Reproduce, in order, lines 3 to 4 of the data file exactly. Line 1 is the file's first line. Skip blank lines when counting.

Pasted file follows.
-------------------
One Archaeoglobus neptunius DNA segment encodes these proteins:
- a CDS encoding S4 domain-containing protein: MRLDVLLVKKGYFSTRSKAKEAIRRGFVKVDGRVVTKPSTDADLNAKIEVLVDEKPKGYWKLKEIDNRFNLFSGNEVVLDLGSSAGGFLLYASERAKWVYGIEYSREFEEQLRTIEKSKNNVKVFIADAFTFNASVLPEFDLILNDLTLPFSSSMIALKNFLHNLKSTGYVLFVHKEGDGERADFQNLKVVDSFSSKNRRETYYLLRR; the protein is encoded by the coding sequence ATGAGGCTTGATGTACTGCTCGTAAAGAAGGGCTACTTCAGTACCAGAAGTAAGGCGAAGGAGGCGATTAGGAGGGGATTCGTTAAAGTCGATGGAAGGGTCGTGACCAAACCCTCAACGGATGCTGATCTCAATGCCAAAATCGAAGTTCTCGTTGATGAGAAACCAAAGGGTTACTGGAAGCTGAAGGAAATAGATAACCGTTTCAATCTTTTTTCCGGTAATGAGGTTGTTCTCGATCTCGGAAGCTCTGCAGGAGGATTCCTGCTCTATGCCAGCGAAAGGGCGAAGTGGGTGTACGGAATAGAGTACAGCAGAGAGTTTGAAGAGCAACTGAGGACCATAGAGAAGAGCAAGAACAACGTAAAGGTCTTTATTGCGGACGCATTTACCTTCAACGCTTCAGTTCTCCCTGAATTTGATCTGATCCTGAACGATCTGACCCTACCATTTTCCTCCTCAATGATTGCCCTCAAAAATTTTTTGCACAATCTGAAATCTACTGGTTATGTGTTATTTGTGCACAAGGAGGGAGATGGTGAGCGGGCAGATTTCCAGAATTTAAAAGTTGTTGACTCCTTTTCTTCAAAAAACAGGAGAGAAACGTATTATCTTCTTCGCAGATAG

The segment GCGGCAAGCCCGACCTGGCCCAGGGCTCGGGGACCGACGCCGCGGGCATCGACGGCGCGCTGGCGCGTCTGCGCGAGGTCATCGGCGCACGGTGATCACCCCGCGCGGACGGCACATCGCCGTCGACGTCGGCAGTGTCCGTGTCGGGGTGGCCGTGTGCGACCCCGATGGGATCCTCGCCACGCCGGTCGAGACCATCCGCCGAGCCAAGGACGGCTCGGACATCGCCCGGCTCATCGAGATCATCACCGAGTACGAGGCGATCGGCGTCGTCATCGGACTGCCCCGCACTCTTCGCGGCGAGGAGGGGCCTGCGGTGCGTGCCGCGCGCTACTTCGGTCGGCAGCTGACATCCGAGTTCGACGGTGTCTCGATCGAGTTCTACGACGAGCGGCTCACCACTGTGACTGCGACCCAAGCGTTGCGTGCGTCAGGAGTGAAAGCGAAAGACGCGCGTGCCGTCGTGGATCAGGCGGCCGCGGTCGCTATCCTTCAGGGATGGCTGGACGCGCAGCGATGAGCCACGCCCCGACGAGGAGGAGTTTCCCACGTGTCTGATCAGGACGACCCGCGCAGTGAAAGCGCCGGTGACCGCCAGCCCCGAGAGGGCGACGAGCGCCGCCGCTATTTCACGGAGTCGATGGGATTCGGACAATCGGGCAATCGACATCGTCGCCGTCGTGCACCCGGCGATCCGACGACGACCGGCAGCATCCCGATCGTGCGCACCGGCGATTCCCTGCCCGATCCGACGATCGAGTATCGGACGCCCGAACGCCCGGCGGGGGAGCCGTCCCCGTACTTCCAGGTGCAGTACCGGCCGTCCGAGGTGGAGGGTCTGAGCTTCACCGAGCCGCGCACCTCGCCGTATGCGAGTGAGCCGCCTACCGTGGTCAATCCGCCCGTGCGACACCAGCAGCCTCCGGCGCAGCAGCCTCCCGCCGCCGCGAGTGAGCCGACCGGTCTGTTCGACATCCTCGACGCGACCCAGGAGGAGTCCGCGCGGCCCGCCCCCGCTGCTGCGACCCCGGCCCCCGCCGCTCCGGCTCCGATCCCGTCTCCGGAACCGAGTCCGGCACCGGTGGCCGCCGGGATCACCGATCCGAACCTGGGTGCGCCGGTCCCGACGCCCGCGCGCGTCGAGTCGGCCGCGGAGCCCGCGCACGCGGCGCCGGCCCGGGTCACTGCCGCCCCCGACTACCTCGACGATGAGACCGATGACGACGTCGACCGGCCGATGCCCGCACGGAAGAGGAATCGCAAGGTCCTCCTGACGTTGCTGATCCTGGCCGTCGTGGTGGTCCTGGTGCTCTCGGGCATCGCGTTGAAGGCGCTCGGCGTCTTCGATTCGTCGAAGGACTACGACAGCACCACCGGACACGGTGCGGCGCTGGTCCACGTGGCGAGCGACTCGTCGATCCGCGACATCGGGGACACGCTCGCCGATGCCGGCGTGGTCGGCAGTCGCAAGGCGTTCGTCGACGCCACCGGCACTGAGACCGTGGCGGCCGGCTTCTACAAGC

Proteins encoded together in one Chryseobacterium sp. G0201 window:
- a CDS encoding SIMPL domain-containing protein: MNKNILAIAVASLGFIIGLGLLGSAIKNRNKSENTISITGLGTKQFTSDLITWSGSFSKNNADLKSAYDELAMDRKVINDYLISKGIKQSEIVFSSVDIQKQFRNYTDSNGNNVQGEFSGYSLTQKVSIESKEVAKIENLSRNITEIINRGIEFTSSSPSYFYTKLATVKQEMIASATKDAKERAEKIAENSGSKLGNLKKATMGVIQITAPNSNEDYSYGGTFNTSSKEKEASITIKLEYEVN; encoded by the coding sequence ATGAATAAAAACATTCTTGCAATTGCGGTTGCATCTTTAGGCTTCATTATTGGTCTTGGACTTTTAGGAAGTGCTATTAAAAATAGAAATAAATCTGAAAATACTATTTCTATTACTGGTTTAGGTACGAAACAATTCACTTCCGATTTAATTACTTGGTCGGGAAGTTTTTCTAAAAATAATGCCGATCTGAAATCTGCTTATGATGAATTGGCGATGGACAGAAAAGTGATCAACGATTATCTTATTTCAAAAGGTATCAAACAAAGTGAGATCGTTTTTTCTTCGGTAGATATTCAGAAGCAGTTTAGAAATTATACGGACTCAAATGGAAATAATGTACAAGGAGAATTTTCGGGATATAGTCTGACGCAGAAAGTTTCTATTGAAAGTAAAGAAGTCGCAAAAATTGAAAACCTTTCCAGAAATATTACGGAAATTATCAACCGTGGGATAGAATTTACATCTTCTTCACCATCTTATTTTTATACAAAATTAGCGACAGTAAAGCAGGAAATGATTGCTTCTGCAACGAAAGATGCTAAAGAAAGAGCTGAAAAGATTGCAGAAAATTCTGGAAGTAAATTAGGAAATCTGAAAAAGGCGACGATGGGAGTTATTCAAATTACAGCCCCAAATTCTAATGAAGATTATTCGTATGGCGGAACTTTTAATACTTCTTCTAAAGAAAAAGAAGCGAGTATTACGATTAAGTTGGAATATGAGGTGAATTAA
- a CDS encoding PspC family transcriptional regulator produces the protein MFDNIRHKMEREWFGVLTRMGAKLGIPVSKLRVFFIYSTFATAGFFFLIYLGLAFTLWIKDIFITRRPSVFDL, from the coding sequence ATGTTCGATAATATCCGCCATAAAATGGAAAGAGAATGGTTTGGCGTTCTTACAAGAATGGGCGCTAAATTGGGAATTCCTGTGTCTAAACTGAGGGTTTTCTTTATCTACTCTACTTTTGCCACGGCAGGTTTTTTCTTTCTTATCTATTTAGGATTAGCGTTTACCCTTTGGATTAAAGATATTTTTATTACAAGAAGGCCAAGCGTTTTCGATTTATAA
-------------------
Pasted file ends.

The segment GCGGCAAGCCCGACCTGGCCCAGGGCTCGGGGACCGACGCCGCGGGCATCGACGGCGCGCTGGCGCGTCTGCGCGAGGTCATCGGCGCACGGTGATCACCCCGCGCGGACGGCACATCGCCGTCGACGTCGGCAGTGTCCGTGTCGGGGTGGCCGTGTGCGACCCCGATGGGATCCTCGCCACGCCGGTCGAGACCATCCGCCGAGCCAAGGACGGCTCGGACATCGCCCGGCTCATCGAGATCATCACCGAGTACGAGGCGATCGGCGTCGTCATCGGACTGCCCCGCACTCTTCGCGGCGAGGAGGGGCCTGCGGTGCGTGCCGCGCGCTACTTCGGTCGGCAGCTGACATCCGAGTTCGACGGTGTCTCGATCGAGTTCTACGACGAGCGGCTCACCACTGTGACTGCGACCCAAGCGTTGCGTGCGTCAGGAGTGAAAGCGAAAGACGCGCGTGCCGTCGTGGATCAGGCGGCCGCGGTCGCTATCCTTCAGGGATGGCTGGACGCGCAGCGATGAGCCACGCCCCGACGAGGAGGAGTTTCCCACGTGTCTGATCAGGACGACCCGCGCAGTGAAAGCGCCGGTGACCGCCAGCCCCGAGAGGGCGACGAGCGCCGCCGCTATTTCACGGAGTCGATGGGATTCGGACAATCGGGCAATCGACATCGTCGCCGTCGTGCACCCGGCGATCCGACGACGACCGGCAGCATCCCGATCGTGCGCACCGGCGATTCCCTGCCCGATCCGACGATCGAGTATCGGACGCCCGAACGCCCGGCGGGGGAGCCGTCCCCGTACTTCCAGGTGCAGTACCGGCCGTCCGAGGTGGAGGGTCTGAGCTTCACCGAGCCGCGCACCTCGCCGTATGCGAGTGAGCCGCCTACCGTGGTCAATCCGCCCGTGCGACACCAGCAGCCTCCGGCGCAGCAGCCTCCCGCCGCCGCGAGTGAGCCGACCGGTCTGTTCGACATCCTCGACGCGACCCAGGAGGAGTCCGCGCGGCCCGCCCCCGCTGCTGCGACCCCGGCCCCCGCCGCTCCGGCTCCGATCCCGTCTCCGGAACCGAGTCCGGCACCGGTGGCCGCCGGGATCACCGATCCGAACCTGGGTGCGCCGGTCCCGACGCCCGCGCGCGTCGAGTCGGCCGCGGAGCCCGCGCACGCGGCGCCGGCCCGGGTCACTGCCGCCCCCGACTACCTCGACGATGAGACCGATGACGACGTCGACCGGCCGATGCCCGCACGGAAGAGGAATCGCAAGGTCCTCCTGACGTTGCTGATCCTGGCCGTCGTGGTGGTCCTGGTGCTCTCGGGCATCGCGTTGAAGGCGCTCGGCGTCTTCGATTCGTCGAAGGACTACGACAGCACCACCGGACACGGTGCGGCGCTGGTCCACGTGGCGAGCGACTCGTCGATCCGCGACATCGGGGACACGCTCGCCGATGCCGGCGTGGTCGGCAGTCGCAAGGCGTTCGTCGACGCCACCGGCACTGAGACCGTGGCGGCCGGCTTCTACAAGC

Proteins encoded together in one Chryseobacterium sp. G0201 window: